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Table 1 Summary of representative carbon-based nanomaterials used in electrode and label of electrochemical biosensor

From: Electrochemical biosensors: perspective on functional nanomaterials for on-site analysis

MaterialsAdvantageLimitationsFeatureLimit of detectionRef.
SWCNTLarge surface area to volume ratio (S/V)
Low charge-carried density
Delocalized π-orbitals
Electrical conductivity improvements
Limited surface to interface
with large biological components
Nonspecific adsorption of protein
Difficult manipulation during sensor fabrication process
Difficult chemical functionalization
ElectrodeDeoxyriboNucleic acid (DNA)
71 pM
[13]
ElectrodeGlucose
7.06 μA/mM
[14]
Electrodeaflatoxin B1 (AFB1)
0.01 nM
[15]
ElectrodeAnti-IgG
0.2 pM
[16]
MWCNTExcellent conducting and
electro-catalytic properties
Need to functionalize surface
for increasing biocompatibility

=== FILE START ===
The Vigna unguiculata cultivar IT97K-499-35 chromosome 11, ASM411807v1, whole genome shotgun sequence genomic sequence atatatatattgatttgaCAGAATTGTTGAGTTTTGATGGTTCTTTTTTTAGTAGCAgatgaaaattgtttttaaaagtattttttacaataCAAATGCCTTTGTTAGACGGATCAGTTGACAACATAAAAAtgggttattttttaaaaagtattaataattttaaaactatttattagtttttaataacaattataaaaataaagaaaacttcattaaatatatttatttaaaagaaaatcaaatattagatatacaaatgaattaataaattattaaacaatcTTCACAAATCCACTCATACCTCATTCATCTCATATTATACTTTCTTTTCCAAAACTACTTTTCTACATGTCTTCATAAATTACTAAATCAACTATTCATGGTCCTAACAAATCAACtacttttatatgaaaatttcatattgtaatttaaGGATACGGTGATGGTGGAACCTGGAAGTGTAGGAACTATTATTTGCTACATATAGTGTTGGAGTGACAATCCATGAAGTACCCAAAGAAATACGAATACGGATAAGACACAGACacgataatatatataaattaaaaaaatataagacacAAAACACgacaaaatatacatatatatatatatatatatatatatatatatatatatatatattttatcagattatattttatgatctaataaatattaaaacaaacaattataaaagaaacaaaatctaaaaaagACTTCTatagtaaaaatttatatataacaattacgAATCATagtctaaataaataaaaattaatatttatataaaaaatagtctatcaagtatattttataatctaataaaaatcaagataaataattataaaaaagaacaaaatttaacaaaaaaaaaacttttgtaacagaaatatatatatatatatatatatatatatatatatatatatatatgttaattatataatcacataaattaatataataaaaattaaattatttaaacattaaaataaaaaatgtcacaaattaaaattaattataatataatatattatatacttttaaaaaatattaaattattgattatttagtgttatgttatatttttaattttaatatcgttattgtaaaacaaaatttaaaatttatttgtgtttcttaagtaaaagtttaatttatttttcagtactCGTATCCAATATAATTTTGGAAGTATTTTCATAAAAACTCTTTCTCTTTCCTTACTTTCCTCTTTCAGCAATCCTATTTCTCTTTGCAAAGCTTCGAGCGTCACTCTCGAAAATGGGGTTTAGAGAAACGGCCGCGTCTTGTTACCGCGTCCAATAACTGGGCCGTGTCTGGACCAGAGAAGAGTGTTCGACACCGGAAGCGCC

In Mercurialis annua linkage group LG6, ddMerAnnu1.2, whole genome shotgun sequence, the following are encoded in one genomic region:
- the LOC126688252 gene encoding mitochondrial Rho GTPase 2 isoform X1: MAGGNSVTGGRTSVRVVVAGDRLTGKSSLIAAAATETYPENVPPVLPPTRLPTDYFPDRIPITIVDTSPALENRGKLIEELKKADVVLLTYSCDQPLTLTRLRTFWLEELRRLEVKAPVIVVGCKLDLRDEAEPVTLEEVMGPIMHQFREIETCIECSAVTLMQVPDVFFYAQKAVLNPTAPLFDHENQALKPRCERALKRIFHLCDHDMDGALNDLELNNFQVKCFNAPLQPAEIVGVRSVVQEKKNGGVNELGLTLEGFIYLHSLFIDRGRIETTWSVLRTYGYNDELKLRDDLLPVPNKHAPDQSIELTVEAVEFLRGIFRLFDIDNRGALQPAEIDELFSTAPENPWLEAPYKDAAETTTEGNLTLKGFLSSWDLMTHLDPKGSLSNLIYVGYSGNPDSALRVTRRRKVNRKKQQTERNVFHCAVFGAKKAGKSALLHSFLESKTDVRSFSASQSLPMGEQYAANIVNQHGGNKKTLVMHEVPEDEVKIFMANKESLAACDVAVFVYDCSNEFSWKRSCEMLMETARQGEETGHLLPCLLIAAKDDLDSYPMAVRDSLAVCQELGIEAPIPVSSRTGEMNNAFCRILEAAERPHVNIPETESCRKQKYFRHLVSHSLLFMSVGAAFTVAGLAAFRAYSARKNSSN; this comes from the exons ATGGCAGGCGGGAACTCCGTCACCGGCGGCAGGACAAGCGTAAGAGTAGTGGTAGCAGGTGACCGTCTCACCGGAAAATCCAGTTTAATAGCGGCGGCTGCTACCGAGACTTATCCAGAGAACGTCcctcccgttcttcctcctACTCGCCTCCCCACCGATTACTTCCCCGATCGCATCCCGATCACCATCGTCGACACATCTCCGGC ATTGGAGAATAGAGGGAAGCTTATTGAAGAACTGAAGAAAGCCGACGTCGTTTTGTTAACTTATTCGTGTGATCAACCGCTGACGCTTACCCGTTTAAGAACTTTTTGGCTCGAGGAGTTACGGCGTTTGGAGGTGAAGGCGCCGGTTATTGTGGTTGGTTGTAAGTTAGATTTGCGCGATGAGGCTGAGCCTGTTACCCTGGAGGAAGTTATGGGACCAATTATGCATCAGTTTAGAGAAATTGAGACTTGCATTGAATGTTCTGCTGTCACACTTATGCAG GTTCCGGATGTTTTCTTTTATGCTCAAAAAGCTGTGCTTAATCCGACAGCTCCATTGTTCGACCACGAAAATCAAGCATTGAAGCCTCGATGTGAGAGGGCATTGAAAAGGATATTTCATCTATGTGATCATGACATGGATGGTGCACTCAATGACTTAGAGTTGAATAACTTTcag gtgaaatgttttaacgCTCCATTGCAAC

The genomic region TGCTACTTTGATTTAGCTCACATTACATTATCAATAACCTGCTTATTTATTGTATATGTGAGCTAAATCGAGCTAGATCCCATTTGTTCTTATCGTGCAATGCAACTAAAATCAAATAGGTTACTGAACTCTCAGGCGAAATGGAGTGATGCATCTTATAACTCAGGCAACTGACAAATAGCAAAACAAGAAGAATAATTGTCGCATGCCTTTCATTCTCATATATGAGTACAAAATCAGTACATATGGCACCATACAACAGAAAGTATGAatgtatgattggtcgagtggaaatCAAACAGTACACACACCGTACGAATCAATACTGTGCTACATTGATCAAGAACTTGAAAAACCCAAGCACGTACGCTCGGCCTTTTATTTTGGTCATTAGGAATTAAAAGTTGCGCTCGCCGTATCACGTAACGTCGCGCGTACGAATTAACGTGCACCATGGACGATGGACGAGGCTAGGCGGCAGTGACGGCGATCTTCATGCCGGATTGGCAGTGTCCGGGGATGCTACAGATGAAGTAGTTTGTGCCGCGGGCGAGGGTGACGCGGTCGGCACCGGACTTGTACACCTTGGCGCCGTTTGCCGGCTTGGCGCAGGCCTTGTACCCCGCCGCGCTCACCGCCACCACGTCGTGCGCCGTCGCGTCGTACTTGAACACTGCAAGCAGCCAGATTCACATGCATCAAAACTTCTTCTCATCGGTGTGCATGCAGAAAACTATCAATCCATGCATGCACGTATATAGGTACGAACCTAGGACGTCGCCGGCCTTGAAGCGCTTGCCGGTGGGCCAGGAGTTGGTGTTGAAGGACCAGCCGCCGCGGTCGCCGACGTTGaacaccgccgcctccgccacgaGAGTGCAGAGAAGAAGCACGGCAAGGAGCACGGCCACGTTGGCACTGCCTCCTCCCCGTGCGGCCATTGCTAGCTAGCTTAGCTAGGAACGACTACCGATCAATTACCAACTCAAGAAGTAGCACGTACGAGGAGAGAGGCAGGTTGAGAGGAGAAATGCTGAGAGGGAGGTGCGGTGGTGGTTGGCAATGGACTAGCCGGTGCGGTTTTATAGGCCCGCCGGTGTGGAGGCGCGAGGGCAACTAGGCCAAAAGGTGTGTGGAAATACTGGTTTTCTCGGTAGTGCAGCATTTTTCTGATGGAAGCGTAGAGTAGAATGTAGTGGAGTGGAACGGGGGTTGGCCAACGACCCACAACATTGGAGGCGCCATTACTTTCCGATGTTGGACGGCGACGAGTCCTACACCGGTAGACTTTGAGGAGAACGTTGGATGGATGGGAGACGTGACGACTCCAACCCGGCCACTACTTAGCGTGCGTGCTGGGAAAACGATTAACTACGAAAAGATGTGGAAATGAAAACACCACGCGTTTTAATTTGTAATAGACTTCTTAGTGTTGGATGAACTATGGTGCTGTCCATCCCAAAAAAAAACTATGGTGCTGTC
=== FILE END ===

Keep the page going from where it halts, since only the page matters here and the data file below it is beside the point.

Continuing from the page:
Irreversible agglomerates in aqueous solution
ElectrodeCarcinoembryonic antigen (CEA)
0.0055 fM
[17]
ElectrodeTransforming growth factor beta 1 (TGF-β1)
0.05 pM
[9]
ElectrodeProstate specific antigen (PSA)
0.11 fM
[18]
ElectrodeMouse IgG
0.066 pM
[19]
LabelPSA
0.13 pM
[20]
GrapheneHigh S/V
Large active sites
Fast electron transfer
High thermal conductivity
Better mechanical flexibility
Good biocompatibility
Hard to dissolve in waterElectrodedibutyl phthalate (DBP)
0.025 μM
[21]
ElectrodePSA
0.33 pM
[22]
ElectrodeCystatin C
0.002 nM
[23]
LabelCry1C
0.02 pM
[24]
LabelCEA
0.003 pM
[25]